I am working on a web application where I am using a picture as a substitute for both the text (label) and the checkbox. For example, this is what normally displays, and is universally recognized as a checkbox:
Instead of that, I would like to use a picture of a house window and naturally communicate that the user can "check" the box. I created this as a rough attempt to achieve that:
No hover / On hover
I think there is a lot more that can and should be done to improve the layout of these checkboxes. The idea is to make it easier for users to choose options as, in general, I understand people do not like to read text. There will be 12 of these checkboxes in a grid layout, so it should be fairly clear when one is selected and the others are not. However, at first glance, the no-hover does not seem to communicate that it is a checkbox.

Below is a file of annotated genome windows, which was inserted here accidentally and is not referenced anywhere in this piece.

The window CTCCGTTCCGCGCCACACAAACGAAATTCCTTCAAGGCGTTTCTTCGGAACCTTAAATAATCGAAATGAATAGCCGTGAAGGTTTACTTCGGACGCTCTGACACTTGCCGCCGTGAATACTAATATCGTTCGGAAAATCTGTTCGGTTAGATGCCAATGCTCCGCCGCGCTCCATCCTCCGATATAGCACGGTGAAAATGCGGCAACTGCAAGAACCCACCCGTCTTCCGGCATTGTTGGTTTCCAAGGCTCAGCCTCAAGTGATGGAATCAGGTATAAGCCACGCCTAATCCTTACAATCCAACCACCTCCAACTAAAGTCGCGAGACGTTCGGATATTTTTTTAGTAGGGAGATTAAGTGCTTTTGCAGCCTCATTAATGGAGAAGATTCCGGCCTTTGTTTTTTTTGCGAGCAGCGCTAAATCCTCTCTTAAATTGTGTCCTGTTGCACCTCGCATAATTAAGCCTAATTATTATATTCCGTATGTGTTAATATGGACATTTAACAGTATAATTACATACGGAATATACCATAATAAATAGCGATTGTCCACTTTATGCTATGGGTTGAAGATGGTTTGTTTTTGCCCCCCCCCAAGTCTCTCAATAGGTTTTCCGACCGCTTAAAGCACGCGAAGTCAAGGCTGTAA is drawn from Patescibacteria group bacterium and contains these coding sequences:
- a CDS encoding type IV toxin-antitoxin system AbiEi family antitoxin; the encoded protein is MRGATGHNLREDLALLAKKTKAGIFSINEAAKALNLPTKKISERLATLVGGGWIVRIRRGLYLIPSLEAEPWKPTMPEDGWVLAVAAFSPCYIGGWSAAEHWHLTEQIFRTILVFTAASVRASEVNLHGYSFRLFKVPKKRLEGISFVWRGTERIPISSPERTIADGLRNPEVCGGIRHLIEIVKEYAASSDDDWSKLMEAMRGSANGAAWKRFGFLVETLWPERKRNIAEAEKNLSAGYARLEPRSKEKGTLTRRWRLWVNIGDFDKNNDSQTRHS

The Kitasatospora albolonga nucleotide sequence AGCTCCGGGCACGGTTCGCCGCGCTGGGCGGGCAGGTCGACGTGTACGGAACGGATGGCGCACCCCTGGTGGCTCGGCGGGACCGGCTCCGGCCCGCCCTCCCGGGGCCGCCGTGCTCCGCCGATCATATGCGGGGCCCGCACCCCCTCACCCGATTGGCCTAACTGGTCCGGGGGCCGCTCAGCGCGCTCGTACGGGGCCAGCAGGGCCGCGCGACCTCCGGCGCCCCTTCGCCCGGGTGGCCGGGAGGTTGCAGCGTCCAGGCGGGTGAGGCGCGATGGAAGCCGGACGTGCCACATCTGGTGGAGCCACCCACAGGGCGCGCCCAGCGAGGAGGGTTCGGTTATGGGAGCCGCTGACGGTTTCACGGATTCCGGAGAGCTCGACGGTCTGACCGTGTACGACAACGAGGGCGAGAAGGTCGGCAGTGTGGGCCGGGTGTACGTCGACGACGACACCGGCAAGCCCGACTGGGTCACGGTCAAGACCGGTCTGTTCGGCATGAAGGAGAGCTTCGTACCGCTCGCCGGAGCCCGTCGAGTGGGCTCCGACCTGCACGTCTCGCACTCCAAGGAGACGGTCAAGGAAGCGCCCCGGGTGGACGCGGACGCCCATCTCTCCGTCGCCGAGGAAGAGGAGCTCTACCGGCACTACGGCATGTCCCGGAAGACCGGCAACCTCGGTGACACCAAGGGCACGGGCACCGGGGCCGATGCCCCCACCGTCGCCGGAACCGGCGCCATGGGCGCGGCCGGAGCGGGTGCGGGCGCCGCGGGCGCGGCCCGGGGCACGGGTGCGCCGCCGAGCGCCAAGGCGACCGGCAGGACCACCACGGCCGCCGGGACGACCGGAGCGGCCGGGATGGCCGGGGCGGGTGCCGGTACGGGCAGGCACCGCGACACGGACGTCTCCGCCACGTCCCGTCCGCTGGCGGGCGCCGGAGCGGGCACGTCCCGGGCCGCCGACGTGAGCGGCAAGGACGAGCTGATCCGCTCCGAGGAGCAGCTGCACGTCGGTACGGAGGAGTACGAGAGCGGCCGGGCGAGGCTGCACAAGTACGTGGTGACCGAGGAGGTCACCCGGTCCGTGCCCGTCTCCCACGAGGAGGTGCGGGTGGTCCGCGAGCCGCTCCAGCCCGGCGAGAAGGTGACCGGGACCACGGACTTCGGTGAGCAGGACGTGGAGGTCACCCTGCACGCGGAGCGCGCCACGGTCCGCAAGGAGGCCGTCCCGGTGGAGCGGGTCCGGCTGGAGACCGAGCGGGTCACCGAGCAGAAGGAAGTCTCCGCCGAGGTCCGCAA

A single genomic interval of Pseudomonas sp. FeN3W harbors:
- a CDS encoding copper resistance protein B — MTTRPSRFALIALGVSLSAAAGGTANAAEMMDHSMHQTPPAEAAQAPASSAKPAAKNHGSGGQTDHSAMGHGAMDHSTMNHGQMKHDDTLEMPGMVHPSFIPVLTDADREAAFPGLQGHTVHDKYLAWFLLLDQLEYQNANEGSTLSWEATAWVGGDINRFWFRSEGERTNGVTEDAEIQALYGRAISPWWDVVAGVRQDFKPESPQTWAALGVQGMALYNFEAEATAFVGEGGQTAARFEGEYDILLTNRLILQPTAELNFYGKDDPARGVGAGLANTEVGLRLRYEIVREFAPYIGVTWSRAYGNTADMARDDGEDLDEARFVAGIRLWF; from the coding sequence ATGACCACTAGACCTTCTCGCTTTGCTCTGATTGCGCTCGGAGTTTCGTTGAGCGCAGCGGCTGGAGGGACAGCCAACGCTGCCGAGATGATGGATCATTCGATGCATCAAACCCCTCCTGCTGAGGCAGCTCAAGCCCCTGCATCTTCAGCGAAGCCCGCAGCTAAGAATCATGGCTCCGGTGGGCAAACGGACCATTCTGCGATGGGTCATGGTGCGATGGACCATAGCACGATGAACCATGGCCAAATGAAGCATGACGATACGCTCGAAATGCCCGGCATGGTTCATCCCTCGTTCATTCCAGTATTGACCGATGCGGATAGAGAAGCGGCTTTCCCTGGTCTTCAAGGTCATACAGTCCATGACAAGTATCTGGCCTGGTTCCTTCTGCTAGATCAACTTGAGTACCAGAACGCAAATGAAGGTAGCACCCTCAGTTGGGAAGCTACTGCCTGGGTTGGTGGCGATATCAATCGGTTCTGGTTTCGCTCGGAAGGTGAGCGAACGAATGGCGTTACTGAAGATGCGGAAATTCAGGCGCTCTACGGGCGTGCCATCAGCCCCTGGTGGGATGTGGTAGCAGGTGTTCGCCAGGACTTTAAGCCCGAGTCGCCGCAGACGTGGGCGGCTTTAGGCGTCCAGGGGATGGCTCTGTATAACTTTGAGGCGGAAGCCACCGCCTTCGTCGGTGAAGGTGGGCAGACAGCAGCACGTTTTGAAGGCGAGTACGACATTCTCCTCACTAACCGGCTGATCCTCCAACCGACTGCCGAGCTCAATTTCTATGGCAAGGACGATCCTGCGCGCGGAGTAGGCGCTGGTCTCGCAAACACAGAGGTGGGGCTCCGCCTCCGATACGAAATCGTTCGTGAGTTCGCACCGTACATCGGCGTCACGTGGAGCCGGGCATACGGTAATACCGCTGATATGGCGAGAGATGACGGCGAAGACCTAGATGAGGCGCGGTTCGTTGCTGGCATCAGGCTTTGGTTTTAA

I somehow would like to be able to visually show the user that:
- it's clickable
- clicking it will select a checkbox
- clicking it will select "Windows"
Two things I had thought about was dropping an inset shadow on there, or setting a light-gray checkmark on top of the image. I would also like this to work for touch devices, and avoid hover being needed for understanding how it works if at all possible. By the way, that orange can certainly go. It was mostly just an arbitrary color.